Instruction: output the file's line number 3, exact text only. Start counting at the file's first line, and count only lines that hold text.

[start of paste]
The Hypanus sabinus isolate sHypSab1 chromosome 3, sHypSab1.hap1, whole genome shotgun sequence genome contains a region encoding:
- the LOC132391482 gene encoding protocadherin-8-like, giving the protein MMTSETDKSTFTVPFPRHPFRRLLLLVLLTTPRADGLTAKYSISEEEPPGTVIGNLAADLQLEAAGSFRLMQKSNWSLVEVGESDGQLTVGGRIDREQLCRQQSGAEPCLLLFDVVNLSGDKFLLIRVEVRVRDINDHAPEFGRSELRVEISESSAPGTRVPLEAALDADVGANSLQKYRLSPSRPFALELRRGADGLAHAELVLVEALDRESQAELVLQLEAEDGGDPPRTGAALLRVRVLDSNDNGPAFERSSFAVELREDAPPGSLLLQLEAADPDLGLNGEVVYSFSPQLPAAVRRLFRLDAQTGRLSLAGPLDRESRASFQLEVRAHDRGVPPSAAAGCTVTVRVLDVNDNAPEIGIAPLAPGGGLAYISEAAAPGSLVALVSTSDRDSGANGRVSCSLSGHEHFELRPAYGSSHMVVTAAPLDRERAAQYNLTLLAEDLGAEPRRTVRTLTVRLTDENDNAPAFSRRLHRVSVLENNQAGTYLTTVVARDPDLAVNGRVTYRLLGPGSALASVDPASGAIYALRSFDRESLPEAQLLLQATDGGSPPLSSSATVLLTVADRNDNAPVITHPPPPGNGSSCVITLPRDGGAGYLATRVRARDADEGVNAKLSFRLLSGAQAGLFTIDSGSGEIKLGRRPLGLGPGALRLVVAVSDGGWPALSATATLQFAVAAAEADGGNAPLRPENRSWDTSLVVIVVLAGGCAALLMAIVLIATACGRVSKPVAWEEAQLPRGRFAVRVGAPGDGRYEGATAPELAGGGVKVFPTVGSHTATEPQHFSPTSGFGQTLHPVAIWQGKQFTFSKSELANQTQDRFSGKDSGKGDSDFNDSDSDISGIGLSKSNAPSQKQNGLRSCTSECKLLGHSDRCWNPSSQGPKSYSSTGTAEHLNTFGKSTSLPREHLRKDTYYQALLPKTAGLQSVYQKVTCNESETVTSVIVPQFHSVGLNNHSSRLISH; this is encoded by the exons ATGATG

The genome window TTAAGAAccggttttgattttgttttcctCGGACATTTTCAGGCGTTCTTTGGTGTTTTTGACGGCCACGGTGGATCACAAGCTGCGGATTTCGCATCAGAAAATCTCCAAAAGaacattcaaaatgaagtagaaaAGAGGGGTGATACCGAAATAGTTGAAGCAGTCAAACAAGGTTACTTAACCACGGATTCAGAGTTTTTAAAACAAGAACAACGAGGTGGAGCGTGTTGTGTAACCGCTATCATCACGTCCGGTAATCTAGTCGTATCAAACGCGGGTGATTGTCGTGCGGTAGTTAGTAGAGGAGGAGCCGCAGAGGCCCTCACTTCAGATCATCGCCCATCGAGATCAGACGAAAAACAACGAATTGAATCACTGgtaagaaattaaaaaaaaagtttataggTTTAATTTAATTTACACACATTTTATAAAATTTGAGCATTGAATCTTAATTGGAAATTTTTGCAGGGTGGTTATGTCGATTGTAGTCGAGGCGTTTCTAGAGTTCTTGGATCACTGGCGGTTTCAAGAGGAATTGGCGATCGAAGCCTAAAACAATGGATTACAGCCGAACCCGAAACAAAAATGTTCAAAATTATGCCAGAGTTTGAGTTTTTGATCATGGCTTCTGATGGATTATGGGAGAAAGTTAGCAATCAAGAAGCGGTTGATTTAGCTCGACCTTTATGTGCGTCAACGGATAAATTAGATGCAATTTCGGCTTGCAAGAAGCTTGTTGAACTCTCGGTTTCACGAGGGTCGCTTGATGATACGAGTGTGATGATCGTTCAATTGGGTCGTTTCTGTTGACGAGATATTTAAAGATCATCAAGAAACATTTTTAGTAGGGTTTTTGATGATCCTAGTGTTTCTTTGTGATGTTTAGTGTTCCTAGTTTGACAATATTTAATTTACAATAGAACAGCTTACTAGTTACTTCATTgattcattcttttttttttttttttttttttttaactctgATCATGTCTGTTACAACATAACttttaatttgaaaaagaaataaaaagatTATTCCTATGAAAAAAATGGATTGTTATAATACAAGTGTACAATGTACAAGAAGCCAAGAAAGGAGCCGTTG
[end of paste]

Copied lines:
The genome window TTAAGAAccggttttgattttgttttcctCGGACATTTTCAGGCGTTCTTTGGTGTTTTTGACGGCCACGGTGGATCACAAGCTGCGGATTTCGCATCAGAAAATCTCCAAAAGaacattcaaaatgaagtagaaaAGAGGGGTGATACCGAAATAGTTGAAGCAGTCAAACAAGGTTACTTAACCACGGATTCAGAGTTTTTAAAACAAGAACAACGAGGTGGAGCGTGTTGTGTAACCGCTATCATCACGTCCGGTAATCTAGTCGTATCAAACGCGGGTGATTGTCGTGCGGTAGTTAGTAGAGGAGGAGCCGCAGAGGCCCTCACTTCAGATCATCGCCCATCGAGATCAGACGAAAAACAACGAATTGAATCACTGgtaagaaattaaaaaaaaagtttataggTTTAATTTAATTTACACACATTTTATAAAATTTGAGCATTGAATCTTAATTGGAAATTTTTGCAGGGTGGTTATGTCGATTGTAGTCGAGGCGTTTCTAGAGTTCTTGGATCACTGGCGGTTTCAAGAGGAATTGGCGATCGAAGCCTAAAACAATGGATTACAGCCGAACCCGAAACAAAAATGTTCAAAATTATGCCAGAGTTTGAGTTTTTGATCATGGCTTCTGATGGATTATGGGAGAAAGTTAGCAATCAAGAAGCGGTTGATTTAGCTCGACCTTTATGTGCGTCAACGGATAAATTAGATGCAATTTCGGCTTGCAAGAAGCTTGTTGAACTCTCGGTTTCACGAGGGTCGCTTGATGATACGAGTGTGATGATCGTTCAATTGGGTCGTTTCTGTTGACGAGATATTTAAAGATCATCAAGAAACATTTTTAGTAGGGTTTTTGATGATCCTAGTGTTTCTTTGTGATGTTTAGTGTTCCTAGTTTGACAATATTTAATTTACAATAGAACAGCTTACTAGTTACTTCATTgattcattcttttttttttttttttttttttttaactctgATCATGTCTGTTACAACATAACttttaatttgaaaaagaaataaaaagatTATTCCTATGAAAAAAATGGATTGTTATAATACAAGTGTACAATGTACAAGAAGCCAAGAAAGGAGCCGTTG